• TaoR.HabuT.NambaA.YamaneH.FuyuhiroF.IwamotoK.SugiuraA.2002Inheritance of S f-RNase in japanese apricot (Prunus mume) and its relation to self-compatibilityTheor. Appl. Genet.105222228

    • Search Google Scholar
    • Export Citation
  • TaoR.HabuT.YamaneH.SugiuraA.IwamotoK.2000Molecular markers for self-compatibility in japanese apricot (Prunus mume)Hort. Sci.3511211123

    • Search Google Scholar
    • Export Citation
  • TaoR.YamaneH.SugiuraA.MurayamaH.SassaH.MoriH.1999Molecular typing of S-alleles through identification, characterization and cDNA cloning for S-RNases in sweet cherryJ. Amer. Soc. Hort. Sci.124224233

    • Search Google Scholar
    • Export Citation
  • UshijimaK.SassaH.TaoR.YamaneH.DandekarA.M.GradzielT.M.HiranoH.1998Cloning and characterization of cDNAs encoding S-RNases from almond (Prunus dulcis): Primary structural features and sequence diversity of the S-RNases in RosaceaeMol. Gen. Genet.260261268

    • Search Google Scholar
    • Export Citation
  • YaegakiH.ShimadaT.MoriguchiT.HayamaH.HajiT.YamaguchiM.2001Molecular characterization of S-RNase genes and S-genotypes in the japanese apricot (Prunus mume Sieb. et Zucc.)Sex. Plant Reprod.13251257

    • Search Google Scholar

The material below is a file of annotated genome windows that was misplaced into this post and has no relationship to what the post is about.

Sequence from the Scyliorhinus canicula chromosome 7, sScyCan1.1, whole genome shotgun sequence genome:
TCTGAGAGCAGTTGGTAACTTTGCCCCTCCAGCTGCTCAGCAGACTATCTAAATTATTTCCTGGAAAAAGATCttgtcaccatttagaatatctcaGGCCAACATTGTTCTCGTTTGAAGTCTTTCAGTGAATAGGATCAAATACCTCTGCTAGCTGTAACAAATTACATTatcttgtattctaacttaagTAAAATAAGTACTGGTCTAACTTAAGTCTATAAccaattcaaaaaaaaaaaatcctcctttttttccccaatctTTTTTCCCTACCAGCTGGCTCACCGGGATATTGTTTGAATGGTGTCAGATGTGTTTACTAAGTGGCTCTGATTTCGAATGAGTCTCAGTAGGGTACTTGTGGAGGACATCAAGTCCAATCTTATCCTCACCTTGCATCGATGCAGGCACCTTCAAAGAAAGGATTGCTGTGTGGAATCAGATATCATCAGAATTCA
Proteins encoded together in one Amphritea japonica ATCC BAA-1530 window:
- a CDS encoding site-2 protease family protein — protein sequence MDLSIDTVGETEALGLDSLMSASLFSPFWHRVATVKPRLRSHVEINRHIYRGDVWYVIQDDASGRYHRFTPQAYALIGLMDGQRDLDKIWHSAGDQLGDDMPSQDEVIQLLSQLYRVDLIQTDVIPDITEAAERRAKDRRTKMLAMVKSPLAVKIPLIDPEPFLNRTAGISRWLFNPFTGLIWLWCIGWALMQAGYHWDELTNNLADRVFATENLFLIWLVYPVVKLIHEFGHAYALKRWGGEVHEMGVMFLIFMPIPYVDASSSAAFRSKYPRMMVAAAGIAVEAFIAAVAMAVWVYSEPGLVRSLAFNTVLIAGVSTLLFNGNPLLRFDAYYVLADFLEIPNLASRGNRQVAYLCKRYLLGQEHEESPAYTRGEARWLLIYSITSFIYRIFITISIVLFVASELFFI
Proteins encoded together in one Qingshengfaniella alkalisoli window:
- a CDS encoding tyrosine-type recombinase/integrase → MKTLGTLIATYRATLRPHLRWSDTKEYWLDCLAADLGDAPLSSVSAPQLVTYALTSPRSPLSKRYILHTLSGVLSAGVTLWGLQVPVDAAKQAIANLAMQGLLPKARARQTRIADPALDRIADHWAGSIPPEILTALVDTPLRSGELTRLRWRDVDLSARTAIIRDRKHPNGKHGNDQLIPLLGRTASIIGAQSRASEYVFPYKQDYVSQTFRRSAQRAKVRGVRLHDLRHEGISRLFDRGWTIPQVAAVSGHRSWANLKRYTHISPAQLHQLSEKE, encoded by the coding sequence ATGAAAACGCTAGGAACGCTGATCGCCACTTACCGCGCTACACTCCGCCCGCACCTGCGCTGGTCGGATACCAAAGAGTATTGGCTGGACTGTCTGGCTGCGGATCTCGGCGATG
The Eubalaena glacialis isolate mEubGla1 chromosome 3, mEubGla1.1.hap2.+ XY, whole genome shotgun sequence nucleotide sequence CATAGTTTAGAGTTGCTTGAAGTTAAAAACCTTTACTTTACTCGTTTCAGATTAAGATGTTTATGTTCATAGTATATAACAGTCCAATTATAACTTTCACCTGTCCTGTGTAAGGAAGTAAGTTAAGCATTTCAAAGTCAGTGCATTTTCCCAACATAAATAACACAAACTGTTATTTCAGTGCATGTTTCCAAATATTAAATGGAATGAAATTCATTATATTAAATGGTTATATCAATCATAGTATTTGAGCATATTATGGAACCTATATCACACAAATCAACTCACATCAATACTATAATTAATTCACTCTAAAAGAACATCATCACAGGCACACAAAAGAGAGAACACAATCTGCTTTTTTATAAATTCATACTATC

• Export Citation
  • YamaneH.TaoR.SugiuraA.1999Identification and cDNA cloning for S-RNases in self-incompatible japanese plum (Prunus salicina Lindl. cv. Sordum)Plant Biotechnol.16389396

    • Search Google Scholar
    • Export Citation
  • YamaneH.TaoR.SugiuraA.HauckN.R.IezzoniA.F.2001Identification and characterization of S-RNases in tetraploid sour cherry (Prunus cerasus)J. Amer. Soc. Hort. Sci.126661667

    • Search Google Scholar
    • Export Citation

If the inline PDF is not rendering correctly, you can download the PDF file here.

Contributor Notes

This work was supported by the OM-00063/2004 grant.We acknowledge Gábor Drén for the accomplishment of test crosses and László Palkovics for making the DNA sequencing possible, Éva Stefanovits-Bányai for the kind support, and Pedro Martínez-Gómez for the helpful discussions.

To whom reprint requests should be addressed; e-mail hegedus.attila@uni-corvinus.hu.

  • View in gallery

    S-RNase gene-specific polymerase chain reaction for 12 cultivars using the EM-PC2consFD and EM-PC3consRD consensus primers to amplify the second intron region of the gene. M: 1-kb ladder, BA: ‘Black Amber’ (proposed genotype: S b S c), FG: ‘Flavor Grenade’ (S b S c), OS: ‘October Sun’ (S b S c), TC: ‘TC Sun’ (S b S c), SG: ‘Super Giant’ (S b S c), SR: ‘Santa Rosa’ (S c S e), SAu: ‘Sweet Autumn’ (S c S e), GS: ‘Green Sun’ (S c S h), An: ‘Angeleno’ (S c S h), F: ‘Friar’ (S h S k), Sh: ‘Shiro’ (S f–), FK: ‘Flavor King’ (S b S e). *Combined bands.

  • View in gallery

    S-polymerase chain reaction analysis using allele-specific primers. (A) IZ1 + IZ4 for amplifying S 4- and (B) IZ2 + IZ5 for detecting S 5-allele. Codes for samples are the same as in Figure 1.

  • View in gallery